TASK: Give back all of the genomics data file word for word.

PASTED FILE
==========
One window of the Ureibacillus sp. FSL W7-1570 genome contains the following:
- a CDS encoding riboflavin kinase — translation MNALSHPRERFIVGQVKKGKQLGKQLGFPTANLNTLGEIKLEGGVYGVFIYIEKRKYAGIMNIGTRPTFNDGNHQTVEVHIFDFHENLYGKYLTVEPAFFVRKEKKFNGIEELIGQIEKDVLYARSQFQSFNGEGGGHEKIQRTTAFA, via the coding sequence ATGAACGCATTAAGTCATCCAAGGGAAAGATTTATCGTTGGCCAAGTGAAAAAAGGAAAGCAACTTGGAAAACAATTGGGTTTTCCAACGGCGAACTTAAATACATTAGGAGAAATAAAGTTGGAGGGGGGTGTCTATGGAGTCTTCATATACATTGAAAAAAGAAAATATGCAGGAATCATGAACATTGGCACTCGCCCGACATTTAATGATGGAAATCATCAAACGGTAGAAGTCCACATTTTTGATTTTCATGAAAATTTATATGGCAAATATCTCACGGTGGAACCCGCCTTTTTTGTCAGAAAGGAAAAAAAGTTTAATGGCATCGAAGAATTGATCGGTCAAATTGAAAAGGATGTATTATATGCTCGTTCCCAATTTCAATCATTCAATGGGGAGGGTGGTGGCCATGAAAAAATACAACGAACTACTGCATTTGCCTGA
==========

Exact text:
One window of the Ureibacillus sp. FSL W7-1570 genome contains the following:
- a CDS encoding riboflavin kinase — translation MNALSHPRERFIVGQVKKGKQLGKQLGFPTANLNTLGEIKLEGGVYGVFIYIEKRKYAGIMNIGTRPTFNDGNHQTVEVHIFDFHENLYGKYLTVEPAFFVRKEKKFNGIEELIGQIEKDVLYARSQFQSFNGEGGGHEKIQRTTAFA, via the coding sequence ATGAACGCATTAAGTCATCCAAGGGAAAGATTTATCGTTGGCCAAGTGAAAAAAGGAAAGCAACTTGGAAAACAATTGGGTTTTCCAACGGCGAACTTAAATACATTAGGAGAAATAAAGTTGGAGGGGGGTGTCTATGGAGTCTTCATATACATTGAAAAAAGAAAATATGCAGGAATCATGAACATTGGCACTCGCCCGACATTTAATGATGGAAATCATCAAACGGTAGAAGTCCACATTTTTGATTTTCATGAAAATTTATATGGCAAATATCTCACGGTGGAACCCGCCTTTTTTGTCAGAAAGGAAAAAAAGTTTAATGGCATCGAAGAATTGATCGGTCAAATTGAAAAGGATGTATTATATGCTCGTTCCCAATTTCAATCATTCAATGGGGAGGGTGGTGGCCATGAAAAAATACAACGAACTACTGCATTTGCCTGA